In summary, Johnson asks readers to step outside of what is comfortable. Instead of talking about vague terms like "love," etc. We need to confront racism, sexism and homophobia head on. We can't act as if these realities don't exist. We cannot go on living as we have. That "something" needs to be dealt with directly. The sooner we "name it" the better off we all will be.


  1. Great way to organize and make sense of this longer text... I hope that we will spend most of this semester talking about all these "unnamed" things so that we can work through and past the "luxury of obliviousness." Great overview of complex themes.

  2. Brittany, I agree with Dr. Bogad. You succinctly spoke to the major points of the piece and your analysis of each point helped to me to further synthesize the text. Your fourth point was a quote that triggered many thoughts when I read Johnson as well. When we categorize people, which seems to come "natural" to most and is made via appearance, our natural inclination is to also put them into a "me/we" vs. "them" or "one of us" box. This tendency to judge further exacerbates true communication and thus, understanding. Also, the last point, the naming of issues, is a point that is probably the most difficult to confront; it isn't deemed "polite" and can easily appear confrontational. But, perhaps that's what Johnson is saying is needed at some level.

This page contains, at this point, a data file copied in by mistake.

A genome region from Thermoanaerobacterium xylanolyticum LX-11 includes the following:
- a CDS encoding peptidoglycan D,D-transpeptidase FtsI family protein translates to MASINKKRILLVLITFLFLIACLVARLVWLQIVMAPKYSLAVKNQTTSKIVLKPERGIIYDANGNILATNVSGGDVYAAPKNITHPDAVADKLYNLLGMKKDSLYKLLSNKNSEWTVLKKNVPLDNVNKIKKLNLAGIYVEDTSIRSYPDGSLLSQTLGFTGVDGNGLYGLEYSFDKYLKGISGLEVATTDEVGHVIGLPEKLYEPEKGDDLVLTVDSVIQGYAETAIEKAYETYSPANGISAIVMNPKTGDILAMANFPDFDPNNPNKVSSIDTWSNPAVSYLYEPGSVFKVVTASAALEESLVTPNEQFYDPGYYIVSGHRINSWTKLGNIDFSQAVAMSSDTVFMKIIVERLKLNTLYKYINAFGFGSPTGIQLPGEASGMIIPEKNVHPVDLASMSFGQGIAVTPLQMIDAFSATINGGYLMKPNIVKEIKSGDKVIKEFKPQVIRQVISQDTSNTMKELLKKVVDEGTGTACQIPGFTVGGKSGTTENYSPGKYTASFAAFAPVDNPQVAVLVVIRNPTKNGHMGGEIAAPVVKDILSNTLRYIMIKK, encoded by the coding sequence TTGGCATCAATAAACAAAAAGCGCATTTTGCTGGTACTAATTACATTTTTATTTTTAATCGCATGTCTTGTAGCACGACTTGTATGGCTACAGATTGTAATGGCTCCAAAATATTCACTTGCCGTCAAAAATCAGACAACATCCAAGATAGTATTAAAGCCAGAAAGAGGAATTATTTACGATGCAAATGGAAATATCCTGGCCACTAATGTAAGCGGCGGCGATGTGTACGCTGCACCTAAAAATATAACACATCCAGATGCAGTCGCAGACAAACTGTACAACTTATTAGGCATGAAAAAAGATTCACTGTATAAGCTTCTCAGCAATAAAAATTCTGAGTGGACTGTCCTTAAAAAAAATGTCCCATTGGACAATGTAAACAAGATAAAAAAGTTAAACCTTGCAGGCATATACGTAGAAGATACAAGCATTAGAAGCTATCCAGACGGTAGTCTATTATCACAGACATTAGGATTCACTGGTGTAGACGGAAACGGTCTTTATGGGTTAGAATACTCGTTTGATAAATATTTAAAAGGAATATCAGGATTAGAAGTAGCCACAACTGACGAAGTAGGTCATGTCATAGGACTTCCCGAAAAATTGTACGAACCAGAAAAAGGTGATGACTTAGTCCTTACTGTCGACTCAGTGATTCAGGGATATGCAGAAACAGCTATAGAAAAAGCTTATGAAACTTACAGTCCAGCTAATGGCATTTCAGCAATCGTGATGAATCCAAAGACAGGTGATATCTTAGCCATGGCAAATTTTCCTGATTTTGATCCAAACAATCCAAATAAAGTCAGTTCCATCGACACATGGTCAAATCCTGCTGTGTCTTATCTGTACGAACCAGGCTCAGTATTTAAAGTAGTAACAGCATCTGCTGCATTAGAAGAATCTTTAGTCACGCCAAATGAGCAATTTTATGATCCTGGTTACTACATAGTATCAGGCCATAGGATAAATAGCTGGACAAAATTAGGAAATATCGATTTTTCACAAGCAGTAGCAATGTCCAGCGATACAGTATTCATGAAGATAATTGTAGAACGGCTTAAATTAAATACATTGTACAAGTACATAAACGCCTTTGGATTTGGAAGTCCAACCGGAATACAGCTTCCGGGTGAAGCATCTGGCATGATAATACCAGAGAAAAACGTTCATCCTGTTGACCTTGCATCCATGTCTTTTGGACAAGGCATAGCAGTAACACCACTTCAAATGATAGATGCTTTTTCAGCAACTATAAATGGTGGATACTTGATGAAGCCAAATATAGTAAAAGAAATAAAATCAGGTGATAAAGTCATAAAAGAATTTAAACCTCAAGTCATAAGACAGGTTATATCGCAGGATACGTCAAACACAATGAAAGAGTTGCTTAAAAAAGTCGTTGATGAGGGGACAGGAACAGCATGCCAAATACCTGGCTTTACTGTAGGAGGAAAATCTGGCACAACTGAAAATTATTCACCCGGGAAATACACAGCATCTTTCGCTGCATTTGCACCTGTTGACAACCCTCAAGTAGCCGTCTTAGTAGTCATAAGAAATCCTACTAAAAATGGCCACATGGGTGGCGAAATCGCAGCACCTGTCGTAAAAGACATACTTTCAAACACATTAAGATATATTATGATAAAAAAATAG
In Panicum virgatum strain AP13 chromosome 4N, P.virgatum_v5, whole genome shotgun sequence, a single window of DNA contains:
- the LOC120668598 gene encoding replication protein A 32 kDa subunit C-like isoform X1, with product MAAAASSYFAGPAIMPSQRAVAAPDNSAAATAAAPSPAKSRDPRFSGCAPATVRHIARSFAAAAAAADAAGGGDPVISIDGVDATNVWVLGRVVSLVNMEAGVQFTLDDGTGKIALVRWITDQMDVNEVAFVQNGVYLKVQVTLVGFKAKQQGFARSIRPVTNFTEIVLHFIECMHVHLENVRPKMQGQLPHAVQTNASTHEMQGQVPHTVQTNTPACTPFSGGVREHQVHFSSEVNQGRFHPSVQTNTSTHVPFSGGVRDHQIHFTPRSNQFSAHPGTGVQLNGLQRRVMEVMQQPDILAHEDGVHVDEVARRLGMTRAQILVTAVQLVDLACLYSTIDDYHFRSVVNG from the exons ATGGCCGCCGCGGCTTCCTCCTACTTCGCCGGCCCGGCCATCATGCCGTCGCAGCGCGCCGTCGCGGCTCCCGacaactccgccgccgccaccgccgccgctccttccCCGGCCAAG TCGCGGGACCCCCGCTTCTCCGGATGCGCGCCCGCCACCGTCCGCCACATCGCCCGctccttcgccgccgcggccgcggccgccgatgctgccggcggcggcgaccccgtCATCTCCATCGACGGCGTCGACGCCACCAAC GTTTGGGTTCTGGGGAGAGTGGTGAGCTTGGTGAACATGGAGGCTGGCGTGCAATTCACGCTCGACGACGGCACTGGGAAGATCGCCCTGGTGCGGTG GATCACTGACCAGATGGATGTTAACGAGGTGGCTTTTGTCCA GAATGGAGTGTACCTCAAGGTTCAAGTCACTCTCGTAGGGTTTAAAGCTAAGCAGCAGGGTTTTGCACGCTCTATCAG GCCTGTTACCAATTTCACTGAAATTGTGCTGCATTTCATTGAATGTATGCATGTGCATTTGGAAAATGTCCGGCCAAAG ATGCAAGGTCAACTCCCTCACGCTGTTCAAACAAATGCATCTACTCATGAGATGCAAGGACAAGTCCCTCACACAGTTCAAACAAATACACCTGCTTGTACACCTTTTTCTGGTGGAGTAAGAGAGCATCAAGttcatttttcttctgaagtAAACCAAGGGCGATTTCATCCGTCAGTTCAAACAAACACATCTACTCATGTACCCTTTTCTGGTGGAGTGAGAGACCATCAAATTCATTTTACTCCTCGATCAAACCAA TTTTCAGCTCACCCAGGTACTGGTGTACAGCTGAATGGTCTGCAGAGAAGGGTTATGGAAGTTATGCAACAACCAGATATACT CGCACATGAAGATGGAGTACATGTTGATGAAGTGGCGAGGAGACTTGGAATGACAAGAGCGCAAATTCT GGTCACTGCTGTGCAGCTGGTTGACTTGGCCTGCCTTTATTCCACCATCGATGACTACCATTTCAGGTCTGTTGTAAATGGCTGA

3. Brittany, I agree we are all prisoners of something. No matter what race, class, gender, sexual orientation, religion, and any other category that I may have missed we fall into, we become a prisoner in some way. Sometimes we are happy to be a prisoner of that specific camp because we chose it, and other times we are prisoners of things like gender, something that we can't control and are trapped by things like the wage gap that is still so prevalent in our society today.

  4. I would agree that everyone should play a role in the conversation about diversity. However; I do not believe that everyone has the ability nor the willingness to be a social advocate for a specific group. Sometimes it is the person who lives there life each day and promotes diversity by his or her actions. That person does not need to be a social activist to make positive change. When I hear stories on the news such as the Rodney King conflict it baffles me because I share the same thoughts when he says "Can't we just get along". Johnson is definitely that social advocate and I do admit that he makes you think. I have been thinking about this all week and it is uncomfortable.

    I would agree that is human nature to make assumptions and those assumptions about certain people make people nervous or scared. Like Johnson suggested, it is not what they don't know it is what they think they know that causes the problem.